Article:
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Pretty ballsy, it didn't work well for Microsoft when they said "Use DirectX or die" I doubt it will work well for Apple. This is especially true for OpenCL (also deprecated) which nobody on big Linux server farms with GPUs is going to be using "Metal on Linux" for their code.



How exactly did it not work well? Windows is THE gaming platform for PC.


It kept a lot of commercial software off the Windows platform and left it on Workstations like SGI and DEC had. The movie houses that were rendering movies were using OpenGL on their renderfarms and its lack of availability on Windows kept windows off those desktops.

The key being that if you've got a technology that works on both server farms for production and workstations for development, you support that so that your OS is a viable candidate for the developer workstation. I don't see a Metal port coming to Linux in any reasonable way any time soon, and I don't see researchers giving up OpenCL or even OpenGL any time soon, so it just means that Apple is going to forego that business.

With the recent github purchase it gives the oddly dissonant experience of having Microsoft being the 'developer friendly' OS company and the MacOS being the 'developer hostile' OS company. Where, and this is important, support for cross platform tools determines hostility or support. I would not argue that Apple is not the best development environment for the Apple platform, or Windows for the Windows platform.


OpenGL is a real-time graphics API, not an offline render system used by renderfarms. I have never heard of movies or special effects rendered in OpenGL. The first major renderer was Renderman, the only game in town for years, and it has nothing to do with OpenGL.


You are correct. However, many in-studio tools are written in OpenGL. These tools are used to model objects and layout lighting, scenes, etc. by artists. They are written in OpenGL, usually on Linux. (Source: I work with several people who formerly built these tools for well-known studios like DreamWorks and Sony.)


Of course, but that’s not what we are discussing. The context for my comment was regarding offline rendering and render farms.


That's like saying roads are THE travel surface for cars.


... yes?


Not sure what you're saying is changing on the server -- people are going to go from not using OpenCL to not using Metal.

Everything is CUDA. Everything depends on the shitty unstable software designed by a hardware company (Nvidia). This sucks and I hope someone can disrupt it, but Apple has no influence in the field of GPU computing.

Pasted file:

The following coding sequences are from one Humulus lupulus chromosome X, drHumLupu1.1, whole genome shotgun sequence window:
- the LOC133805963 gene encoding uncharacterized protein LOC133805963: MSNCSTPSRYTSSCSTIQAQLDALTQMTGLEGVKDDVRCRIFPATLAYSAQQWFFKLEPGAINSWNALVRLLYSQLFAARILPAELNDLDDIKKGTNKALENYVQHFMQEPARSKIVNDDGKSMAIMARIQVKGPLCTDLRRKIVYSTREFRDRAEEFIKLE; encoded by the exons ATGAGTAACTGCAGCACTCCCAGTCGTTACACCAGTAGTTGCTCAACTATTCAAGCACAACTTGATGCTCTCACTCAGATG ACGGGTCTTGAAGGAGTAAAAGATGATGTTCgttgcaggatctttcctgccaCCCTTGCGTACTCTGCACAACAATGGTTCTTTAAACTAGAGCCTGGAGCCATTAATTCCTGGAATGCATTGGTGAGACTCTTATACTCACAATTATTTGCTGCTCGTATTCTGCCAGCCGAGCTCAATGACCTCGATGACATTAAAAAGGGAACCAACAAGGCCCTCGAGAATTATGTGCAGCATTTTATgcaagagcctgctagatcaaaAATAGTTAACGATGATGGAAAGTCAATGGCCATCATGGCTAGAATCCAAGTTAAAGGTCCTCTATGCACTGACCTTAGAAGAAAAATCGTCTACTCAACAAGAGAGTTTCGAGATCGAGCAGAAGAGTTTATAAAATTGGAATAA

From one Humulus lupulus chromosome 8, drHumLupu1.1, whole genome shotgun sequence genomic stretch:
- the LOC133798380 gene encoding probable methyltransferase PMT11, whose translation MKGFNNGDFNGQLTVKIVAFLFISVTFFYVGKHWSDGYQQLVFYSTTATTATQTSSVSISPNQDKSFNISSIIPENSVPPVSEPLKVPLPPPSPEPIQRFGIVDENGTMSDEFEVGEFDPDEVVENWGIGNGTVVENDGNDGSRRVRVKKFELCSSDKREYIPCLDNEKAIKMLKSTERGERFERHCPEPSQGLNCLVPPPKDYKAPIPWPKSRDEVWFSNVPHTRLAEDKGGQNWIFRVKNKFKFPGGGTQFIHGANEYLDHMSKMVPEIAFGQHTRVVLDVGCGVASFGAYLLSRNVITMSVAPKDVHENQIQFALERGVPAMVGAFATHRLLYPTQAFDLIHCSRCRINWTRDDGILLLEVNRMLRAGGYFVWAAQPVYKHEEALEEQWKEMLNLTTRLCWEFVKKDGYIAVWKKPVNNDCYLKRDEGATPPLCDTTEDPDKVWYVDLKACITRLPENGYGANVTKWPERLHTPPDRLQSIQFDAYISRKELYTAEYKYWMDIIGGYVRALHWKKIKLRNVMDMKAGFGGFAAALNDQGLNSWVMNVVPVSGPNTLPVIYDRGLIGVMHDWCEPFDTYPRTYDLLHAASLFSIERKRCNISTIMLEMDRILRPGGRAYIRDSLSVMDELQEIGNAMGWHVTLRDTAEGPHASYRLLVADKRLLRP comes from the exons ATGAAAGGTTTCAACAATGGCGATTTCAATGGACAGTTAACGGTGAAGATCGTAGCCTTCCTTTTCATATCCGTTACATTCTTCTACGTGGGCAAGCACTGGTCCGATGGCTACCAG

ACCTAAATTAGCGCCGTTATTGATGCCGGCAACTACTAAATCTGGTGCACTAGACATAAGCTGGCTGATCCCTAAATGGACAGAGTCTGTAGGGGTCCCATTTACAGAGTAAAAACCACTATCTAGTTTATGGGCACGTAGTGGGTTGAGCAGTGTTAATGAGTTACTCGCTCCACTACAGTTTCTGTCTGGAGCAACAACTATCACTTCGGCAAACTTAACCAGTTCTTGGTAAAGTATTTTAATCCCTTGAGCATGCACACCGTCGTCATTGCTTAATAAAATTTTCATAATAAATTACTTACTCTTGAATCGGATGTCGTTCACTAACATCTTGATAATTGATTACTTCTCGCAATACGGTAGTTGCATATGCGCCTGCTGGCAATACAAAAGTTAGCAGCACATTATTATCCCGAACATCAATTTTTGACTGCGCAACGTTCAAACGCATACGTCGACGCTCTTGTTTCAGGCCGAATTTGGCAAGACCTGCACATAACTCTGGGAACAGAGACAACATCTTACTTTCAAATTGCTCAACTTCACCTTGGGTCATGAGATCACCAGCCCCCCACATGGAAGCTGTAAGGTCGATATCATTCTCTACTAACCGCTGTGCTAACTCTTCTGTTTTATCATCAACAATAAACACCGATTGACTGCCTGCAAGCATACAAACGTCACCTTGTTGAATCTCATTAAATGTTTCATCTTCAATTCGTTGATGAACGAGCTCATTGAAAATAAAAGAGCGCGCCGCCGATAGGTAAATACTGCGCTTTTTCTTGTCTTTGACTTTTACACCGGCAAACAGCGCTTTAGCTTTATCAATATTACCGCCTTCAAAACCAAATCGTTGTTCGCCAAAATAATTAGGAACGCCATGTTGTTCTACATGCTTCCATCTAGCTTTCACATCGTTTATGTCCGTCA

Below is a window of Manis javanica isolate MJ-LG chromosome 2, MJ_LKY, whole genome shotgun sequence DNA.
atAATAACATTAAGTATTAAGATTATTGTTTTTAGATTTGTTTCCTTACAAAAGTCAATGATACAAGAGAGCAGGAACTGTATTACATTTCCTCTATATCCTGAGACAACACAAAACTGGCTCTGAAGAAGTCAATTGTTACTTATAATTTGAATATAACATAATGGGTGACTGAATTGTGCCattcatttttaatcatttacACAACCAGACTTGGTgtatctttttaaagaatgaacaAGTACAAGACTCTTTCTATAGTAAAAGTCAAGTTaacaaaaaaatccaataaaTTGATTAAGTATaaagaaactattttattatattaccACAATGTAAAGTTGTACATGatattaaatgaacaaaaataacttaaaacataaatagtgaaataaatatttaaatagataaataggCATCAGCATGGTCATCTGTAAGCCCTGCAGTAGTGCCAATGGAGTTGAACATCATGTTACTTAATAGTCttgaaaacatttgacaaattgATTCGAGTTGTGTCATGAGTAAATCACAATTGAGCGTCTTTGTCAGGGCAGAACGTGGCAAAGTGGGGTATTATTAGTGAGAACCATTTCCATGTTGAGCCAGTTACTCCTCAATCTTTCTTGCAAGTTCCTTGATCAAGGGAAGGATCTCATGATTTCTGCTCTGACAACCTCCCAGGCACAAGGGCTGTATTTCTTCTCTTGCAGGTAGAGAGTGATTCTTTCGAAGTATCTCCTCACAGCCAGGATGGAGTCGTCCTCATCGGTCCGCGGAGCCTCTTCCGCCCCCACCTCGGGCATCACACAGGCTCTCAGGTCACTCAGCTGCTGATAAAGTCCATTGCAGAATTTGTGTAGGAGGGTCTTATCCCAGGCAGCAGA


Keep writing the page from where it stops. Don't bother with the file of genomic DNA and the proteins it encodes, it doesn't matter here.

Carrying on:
When did Apple ever have influence in the field of GPU computing.

And I work in data science and nobody is using their own laptops when you have AWS.


I didn't say they did. My claim is that Apple deprecating OpenCL is a straightforward and uninteresting thing; it's a company that has no influence on GPU computing getting out of the business of a technology that also has no influence on GPU computing.

I work in data science too, and who cares about laptops. Desktop computers with GPUs, SSDs, and a lot of RAM are what you need. You can thoroughly bling out the hardware and the entire computer will still cost less than your monthly AWS bill to access a GPU. (This is all getting pretty irrelevant to Apple, though, who doesn't make such computers.)


Whatever criticisms can justifiably be levelled against nvidia, having a bad software stack isn't one of them.


Most of the field of machine learning is irreproducible right now because you can't not use CUDA, but you can't promise that it will work the same on anyone else's computer, or that it will work six months from now.


Actually, it worked well for MS - back in the day, most of the games in the industry were done in DirectX. And to be honest, DirectX/3D was the only option if you wanted to have Vulkan-like low-level access to GPU.


Apple isn't a large gaming platform and they aren't used as server farms.

So I can't imagine this is going to hurt at all.




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